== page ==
Wizard schools, flying nannies, Engelbert Humperdinck -- it’s a fact that no one does “quirky” quite like the British. And that hallmark quirk comes out to play in some of London’s trendiest hotels. Properties in this cosmopolitan capital like to tweak their presentation a little, or a lot, with design-conscious flourishes that throw aside buttoned-up seriousness for merry, off-center ornamentation. Best of all, it’s an attitude that can be found in all price points, from budget hostels to lavish boutique hotels. Take a look at our eight favorites.
Looking every bit like the townhouse of a mad-capped uncle, this boutique property has an eclectic mishmash of decorative influences that somehow hang together. A lobby heavy in chinoiserie leads to a music room with teardrop-shaped mirrors, and in the garden out back, moss-covered Grecian statues sit next to Balinese-style heads and kitschy ceramic geese. Surprisingly, the effect is elegant, especially in the guest rooms that contain romantic extras like etched-glass vanities or “Alice in Wonderland”-themed cushions.
An antidote to London’s fussy, old-fashioned formality, the Ace Hotel has a low-slung, indigo look reminiscent of broken-in blue jeans. In rooms, platform beds and nightstands made from wooden crates give a stylish take on student living. Some rooms also include record players or acoustic guitars, adding to the vibe. Public spaces are streamlined and slightly industrial, but a few whimsical touches — a vintage photo booth in the corner or a retro, sherbert-colored bike — invade the landscape. And DJ and live music nights give a soundtrack to the scene.
The Hoxton is hipness itself. From the lobby that’s furnished with wire shelving and a double-long Chesterfield sofa to the public computers set on steamer trunks, it seems that everything has been embellished for maximum impact. And whimsy is also in heavy supply, as is evident by the Victorian-style portraits with animal faces, which you’ll find in the hallways. Guest rooms keep it up with lavish leather headboards and armchairs. But it’s the details here — like pillows printed with cassette tapes or neon signs reading “Let’s go anywhere” — that communicate the property’s true spirit. Another Hoxton outpost in Holborn is equally on trend.
The Ampersand’s quirk factor is evident from the get-go. Guests enter the property and follow a flurry of winged lightbulbs up a wrought-iron staircase to the rooms. Every room category reflects a studious theme: botany, astronomy, music, ornithology, or geometry. On the way up, guests will pass by spaces like the charming drawing room, decked out in teal- and cranberry-colored seats. But even the meeting rooms here are high on personality, with a ping-pong table and wine racks taking things far out of the usual conference space.
A funky modular style is embraced wholeheartedly at Qbic. Recycled items like colorful milk crates are pegged to walls and ceilings, and even the reception desk is made out of a bicycle. Industrial railing is used throughout, including in the elevator, which is backed with a cherry-red electric guitar. But it’s the rooms that really ratchet up the funkiness, as most have a glossy white-laminate “cube” design around the beds. Headboards are made from giant photographs with vibrant colors, and cheeky touches, like soap in the shape of a popsicle, keep the mood light.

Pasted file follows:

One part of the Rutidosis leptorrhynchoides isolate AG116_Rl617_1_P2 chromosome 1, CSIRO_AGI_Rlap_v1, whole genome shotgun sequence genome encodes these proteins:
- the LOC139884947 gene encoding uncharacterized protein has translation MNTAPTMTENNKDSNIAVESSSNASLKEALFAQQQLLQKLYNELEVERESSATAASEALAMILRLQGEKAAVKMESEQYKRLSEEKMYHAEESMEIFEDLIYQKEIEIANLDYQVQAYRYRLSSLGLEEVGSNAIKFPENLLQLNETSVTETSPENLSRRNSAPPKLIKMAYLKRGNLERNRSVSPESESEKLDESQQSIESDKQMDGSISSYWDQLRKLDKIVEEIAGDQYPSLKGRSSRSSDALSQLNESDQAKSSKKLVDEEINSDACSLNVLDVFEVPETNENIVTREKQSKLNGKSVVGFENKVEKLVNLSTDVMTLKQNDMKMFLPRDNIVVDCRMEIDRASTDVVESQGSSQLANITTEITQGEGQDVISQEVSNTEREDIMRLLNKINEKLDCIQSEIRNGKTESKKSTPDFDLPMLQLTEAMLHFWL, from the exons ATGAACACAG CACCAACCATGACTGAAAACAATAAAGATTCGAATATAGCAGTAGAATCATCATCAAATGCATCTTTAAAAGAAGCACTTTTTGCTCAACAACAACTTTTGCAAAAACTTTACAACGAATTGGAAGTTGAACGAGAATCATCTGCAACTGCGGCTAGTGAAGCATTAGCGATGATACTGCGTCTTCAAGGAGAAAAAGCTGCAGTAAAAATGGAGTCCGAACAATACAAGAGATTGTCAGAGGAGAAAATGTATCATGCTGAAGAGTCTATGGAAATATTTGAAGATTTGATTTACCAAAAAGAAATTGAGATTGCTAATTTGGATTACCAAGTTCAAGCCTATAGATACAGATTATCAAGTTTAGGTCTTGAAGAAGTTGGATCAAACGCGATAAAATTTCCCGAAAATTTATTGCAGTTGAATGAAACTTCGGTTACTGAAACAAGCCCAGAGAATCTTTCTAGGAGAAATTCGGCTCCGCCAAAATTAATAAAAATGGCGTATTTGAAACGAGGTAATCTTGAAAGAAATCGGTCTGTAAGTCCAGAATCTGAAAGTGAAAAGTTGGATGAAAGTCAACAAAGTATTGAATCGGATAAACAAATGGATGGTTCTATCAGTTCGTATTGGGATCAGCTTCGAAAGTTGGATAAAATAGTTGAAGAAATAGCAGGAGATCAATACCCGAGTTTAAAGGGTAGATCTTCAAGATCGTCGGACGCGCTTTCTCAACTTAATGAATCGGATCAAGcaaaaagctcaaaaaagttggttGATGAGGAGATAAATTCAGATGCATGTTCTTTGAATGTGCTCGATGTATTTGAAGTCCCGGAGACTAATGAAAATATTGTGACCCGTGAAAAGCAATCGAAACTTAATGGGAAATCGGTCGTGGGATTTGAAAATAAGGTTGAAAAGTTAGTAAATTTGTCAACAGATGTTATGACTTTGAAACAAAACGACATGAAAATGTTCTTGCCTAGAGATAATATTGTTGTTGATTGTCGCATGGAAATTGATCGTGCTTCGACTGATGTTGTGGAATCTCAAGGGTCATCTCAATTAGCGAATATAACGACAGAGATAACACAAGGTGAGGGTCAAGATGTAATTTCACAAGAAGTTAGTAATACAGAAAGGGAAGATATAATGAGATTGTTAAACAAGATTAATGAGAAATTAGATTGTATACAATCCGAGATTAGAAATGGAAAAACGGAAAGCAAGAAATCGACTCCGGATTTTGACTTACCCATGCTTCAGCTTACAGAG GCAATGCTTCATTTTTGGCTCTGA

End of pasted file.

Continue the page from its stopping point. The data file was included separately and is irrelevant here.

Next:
The Generator brand has made a name for itself by providing high design at budget prices, and this London outpost is no exception. Much of the decor is British iconography on rocket fuel — the on-site cafe is smothered in plaid, and the Generator bar has the front of a double-decker bus peeking in. Even the hallways have a cartoonish doodle of the London Guard pointing the way around the property. Being a hostel (with some private units), the rooms are fairly stripped down. That being said, they still sport boldly colored walls in a geometric design.
Sometimes it’s the little things that make a hotel’s atmosphere, but at Megaro, it’s the big ones, like the living wall of greenery climbing up the side of the on-site Karpo restaurant, or the faux floor-to-ceiling mosaic of “windows” showing the city skyline in the hotel bar. Rooms are a bit more restrained, but patchwork bed runners and shower/tub combos incased in wood remind guests that this is not chain-hotel turf. Those looking for a bit more space can book an apartment that includes details like vintage radios and bright fuchsia bathrooms.
A former courthouse (complete with prison cells), Clink78 would be a quirky spot even if it was done up in dull beige. But the riot of graffiti that surrounds these walls make its interiors rowdier than a punk concert — appropriate given The Clash famously went to trial here back in 1978. The lobby features the hotel’s name in marquee lights as well as a lipstick-red front desk sitting under a stained glass skylight. But it’s the courtroom itself that has seen the most flamboyant transformation. It’s now a lounge, topped with a vintage chandelier that has been refashioned into a hybrid plastic and wire mobile with stencil shapes. Plus, above the judge’s seat, there’s a teal sign that reads “Guilty.”
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